With a 53-seat majority, it only takes four Democrats to join with Republicans to cut deeper. And several moderates say they would like to see deeper cuts.
“I think you have to start the process now in order to keep faith with the American public’s desires and to set the stage for more smart, targeted cuts in the ’12 budget,” Sen. Mark Udall said. The Colorado Democrat said, however, that the House GOP’s bill is too extreme.
“It seems like an orgy of cutting over there that really isn’t going to help our economy and job creation,” he said. “There is a strong sentiment in the caucus that we need to start this year. ... But when you make the cuts quickly, without forethought, you have effects that are very damaging. Whether you are a surgeon or a leader here on Capitol Hill, you really want to plan this out.”
Sen. Ben Nelson likewise said he’d like to go beyond a spending freeze but wants to see what specific cuts are before signing on to anything.
“It’s a question of where and how much,” the Nebraska Democrat said. “It’s one thing to say you’d like cuts, it’s another thing to have a plan to do it.”
Sen. Jon Tester, however, said he supports the spending freeze and is worried about going much further in the near term.
“Remember, the freeze is still about $44 billion in cuts,” the Montana Democrat said, using Obama’s 2011 budget request as a benchmark. “I think we’ve got to be smart here. ... To go at this willy-nilly and not be thinking about what we’re doing in the short term could really turn us upside down in a heartbeat. .... We need to make cuts, but they’ve got to be surgical and thoughtful.”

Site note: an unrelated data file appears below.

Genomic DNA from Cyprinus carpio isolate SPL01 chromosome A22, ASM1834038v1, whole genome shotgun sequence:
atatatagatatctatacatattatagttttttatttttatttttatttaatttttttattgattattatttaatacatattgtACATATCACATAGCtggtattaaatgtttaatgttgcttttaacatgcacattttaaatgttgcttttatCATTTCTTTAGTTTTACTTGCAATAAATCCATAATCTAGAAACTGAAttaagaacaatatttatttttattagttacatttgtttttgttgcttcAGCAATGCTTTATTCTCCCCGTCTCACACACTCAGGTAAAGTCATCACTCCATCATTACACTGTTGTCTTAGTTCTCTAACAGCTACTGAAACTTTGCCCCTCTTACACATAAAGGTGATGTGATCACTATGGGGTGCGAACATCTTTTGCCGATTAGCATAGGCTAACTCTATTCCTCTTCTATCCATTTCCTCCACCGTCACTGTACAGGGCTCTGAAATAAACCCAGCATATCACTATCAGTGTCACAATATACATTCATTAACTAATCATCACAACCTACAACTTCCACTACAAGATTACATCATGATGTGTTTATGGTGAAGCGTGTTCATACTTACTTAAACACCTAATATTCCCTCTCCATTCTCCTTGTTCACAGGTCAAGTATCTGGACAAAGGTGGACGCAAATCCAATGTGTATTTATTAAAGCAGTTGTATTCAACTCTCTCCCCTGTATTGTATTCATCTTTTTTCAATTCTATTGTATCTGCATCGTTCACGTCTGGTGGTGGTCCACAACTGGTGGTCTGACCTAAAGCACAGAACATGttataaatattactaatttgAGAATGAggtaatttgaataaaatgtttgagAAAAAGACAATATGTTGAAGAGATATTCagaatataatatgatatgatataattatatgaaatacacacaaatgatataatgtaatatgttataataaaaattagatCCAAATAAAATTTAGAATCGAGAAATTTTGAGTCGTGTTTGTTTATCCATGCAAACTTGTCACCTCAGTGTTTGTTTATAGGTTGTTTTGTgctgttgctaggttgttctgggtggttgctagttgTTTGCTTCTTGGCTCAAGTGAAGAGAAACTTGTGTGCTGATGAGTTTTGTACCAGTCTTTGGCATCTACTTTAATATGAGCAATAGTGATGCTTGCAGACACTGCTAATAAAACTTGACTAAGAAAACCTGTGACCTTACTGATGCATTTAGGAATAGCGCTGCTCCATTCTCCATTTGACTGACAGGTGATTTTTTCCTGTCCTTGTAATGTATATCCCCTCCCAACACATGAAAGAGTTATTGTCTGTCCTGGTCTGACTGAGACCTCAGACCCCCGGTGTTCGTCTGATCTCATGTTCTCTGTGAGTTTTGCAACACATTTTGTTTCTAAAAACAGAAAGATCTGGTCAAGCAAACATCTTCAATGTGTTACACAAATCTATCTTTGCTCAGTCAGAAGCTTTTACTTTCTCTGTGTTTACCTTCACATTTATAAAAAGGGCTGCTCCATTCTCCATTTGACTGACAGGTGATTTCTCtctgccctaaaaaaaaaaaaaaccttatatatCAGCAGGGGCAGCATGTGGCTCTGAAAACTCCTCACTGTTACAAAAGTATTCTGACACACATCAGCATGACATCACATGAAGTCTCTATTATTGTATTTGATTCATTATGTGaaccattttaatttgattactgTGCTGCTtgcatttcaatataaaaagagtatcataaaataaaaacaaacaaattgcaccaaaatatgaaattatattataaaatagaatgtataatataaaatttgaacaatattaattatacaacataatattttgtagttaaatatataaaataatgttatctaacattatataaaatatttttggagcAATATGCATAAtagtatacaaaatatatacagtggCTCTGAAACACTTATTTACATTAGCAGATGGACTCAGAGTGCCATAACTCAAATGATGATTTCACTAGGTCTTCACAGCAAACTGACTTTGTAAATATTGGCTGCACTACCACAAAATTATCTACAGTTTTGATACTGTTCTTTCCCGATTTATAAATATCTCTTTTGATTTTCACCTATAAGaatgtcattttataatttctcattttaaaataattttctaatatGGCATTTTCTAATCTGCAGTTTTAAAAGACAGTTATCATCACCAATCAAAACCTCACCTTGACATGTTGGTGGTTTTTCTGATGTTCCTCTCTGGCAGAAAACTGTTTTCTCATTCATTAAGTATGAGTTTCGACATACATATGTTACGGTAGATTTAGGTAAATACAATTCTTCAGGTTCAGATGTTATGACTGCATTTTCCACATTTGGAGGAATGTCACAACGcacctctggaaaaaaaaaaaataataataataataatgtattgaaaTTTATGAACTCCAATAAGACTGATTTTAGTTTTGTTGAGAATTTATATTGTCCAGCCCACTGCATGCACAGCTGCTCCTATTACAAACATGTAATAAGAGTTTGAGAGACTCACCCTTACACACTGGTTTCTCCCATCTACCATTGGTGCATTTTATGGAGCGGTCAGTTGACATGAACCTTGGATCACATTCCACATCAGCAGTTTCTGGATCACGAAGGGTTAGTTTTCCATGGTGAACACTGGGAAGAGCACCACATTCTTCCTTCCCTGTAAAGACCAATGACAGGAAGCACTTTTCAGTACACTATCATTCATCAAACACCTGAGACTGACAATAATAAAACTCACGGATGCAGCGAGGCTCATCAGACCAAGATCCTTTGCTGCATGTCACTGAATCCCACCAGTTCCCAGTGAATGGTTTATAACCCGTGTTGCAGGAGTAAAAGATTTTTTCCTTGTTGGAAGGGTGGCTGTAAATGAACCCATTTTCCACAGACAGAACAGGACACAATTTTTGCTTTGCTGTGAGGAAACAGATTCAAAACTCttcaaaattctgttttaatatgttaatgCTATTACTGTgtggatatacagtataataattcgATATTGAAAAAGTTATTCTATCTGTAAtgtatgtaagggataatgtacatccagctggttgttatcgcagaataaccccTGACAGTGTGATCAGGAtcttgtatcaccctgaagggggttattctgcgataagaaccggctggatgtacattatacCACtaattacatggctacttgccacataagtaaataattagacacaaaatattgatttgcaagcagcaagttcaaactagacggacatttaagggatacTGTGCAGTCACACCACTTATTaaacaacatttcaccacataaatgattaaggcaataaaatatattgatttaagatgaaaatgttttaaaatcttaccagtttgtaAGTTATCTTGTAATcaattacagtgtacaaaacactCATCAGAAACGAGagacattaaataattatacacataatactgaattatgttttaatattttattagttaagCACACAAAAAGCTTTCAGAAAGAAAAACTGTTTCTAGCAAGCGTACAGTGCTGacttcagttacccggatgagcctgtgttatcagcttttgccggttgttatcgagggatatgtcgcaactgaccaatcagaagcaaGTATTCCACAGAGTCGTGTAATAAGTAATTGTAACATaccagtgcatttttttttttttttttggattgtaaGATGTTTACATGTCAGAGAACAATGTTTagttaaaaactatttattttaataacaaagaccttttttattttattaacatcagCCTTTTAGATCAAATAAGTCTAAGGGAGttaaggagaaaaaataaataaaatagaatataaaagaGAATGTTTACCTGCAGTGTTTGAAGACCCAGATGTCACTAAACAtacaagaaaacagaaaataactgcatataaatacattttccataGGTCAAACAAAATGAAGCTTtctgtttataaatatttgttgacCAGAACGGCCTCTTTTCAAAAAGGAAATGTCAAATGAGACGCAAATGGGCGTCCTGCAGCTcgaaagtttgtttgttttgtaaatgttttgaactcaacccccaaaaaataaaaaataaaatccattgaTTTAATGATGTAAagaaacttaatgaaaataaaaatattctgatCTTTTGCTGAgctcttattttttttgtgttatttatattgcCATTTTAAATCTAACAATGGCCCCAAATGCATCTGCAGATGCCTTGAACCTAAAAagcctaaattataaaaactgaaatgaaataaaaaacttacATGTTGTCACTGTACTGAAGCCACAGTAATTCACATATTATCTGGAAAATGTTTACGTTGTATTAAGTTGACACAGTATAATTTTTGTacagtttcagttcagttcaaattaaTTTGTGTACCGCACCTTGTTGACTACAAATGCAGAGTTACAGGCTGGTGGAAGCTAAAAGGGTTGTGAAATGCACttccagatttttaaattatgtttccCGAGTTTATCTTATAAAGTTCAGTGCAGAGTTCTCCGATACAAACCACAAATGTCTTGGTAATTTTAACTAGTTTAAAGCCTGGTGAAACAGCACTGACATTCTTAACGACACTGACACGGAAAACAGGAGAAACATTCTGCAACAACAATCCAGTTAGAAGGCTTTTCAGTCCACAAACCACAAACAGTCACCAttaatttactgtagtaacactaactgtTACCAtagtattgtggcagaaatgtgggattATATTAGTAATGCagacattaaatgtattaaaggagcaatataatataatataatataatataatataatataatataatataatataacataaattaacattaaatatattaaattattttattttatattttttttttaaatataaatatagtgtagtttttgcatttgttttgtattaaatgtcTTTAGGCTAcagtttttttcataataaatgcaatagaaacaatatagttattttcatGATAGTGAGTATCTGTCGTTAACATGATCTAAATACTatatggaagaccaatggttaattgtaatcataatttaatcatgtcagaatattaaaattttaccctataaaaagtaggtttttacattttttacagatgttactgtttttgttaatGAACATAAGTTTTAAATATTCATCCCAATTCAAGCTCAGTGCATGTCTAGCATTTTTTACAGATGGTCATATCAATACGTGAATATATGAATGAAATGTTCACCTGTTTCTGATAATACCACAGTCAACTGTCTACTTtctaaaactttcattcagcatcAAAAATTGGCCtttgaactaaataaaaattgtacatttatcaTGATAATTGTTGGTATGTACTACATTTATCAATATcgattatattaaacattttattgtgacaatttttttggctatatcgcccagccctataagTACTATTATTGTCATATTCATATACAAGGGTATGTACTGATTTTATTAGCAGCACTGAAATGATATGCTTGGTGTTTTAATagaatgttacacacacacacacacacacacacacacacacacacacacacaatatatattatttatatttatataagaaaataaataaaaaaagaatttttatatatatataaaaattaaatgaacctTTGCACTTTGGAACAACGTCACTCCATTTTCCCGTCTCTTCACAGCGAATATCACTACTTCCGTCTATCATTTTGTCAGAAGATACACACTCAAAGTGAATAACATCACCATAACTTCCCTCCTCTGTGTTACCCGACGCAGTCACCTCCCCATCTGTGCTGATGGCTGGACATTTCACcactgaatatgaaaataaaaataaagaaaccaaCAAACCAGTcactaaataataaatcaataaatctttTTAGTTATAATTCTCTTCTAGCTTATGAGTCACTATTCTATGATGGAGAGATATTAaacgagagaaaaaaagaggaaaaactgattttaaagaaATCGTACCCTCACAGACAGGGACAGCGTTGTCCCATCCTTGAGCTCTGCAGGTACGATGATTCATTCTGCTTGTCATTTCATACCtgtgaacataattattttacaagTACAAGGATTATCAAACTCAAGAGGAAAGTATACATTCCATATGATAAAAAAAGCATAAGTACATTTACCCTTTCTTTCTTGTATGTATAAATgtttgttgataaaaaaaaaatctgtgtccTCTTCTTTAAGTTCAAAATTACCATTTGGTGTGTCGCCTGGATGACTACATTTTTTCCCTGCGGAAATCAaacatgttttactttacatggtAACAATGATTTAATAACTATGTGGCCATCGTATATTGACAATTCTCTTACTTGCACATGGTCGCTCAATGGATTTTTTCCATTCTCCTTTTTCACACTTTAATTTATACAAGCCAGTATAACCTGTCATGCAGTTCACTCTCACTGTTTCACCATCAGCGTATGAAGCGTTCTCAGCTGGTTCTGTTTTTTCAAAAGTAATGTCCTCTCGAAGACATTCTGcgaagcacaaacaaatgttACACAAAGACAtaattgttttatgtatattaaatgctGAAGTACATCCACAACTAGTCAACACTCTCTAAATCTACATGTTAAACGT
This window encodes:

Sen. Mary Landrieu slammed not just the size of the Republican cuts in the House, but what she considers their indiscriminate cuts on successful and innovative education programs.
“Put me down, I’m for $41 billion in cuts and I may be even for more cuts, but I’m for eliminating waste, fraud, abuse, inefficiency, mediocre programs,” the Louisiana Democrat said. “I am not going to go quietly in the night eliminating the best programs in the country.”
One factor that appears to be helping Democrats unify is the rightward drift of the House bill, where a conservative revolt forced leaders to scramble to add $26 billion in cuts with more coming on the House floor. And a threat by Speaker John Boehner (R-Ohio) last week not to move any more short-term spending bills without additional cuts didn’t win him any friends among the Democratic rank and file either.
“Everybody understands that there need to be budget cuts, but what the House has done is too extreme,” Senate Budget Chairman Kent Conrad (D-N.D.) said. “There needs to be a negotiation.”
Terri Henderson, 6, center, whose mother is El Salvador, attends a rally with members of Congress at Union Station's Columbus Circle to announce the Restore Opportunity, Strengthen, and Improve the Economy (ROSIE) Act on July 29, 2014. The legislation provides incentives for government contractors to pay a living wage and other benefits that would help low-income workers.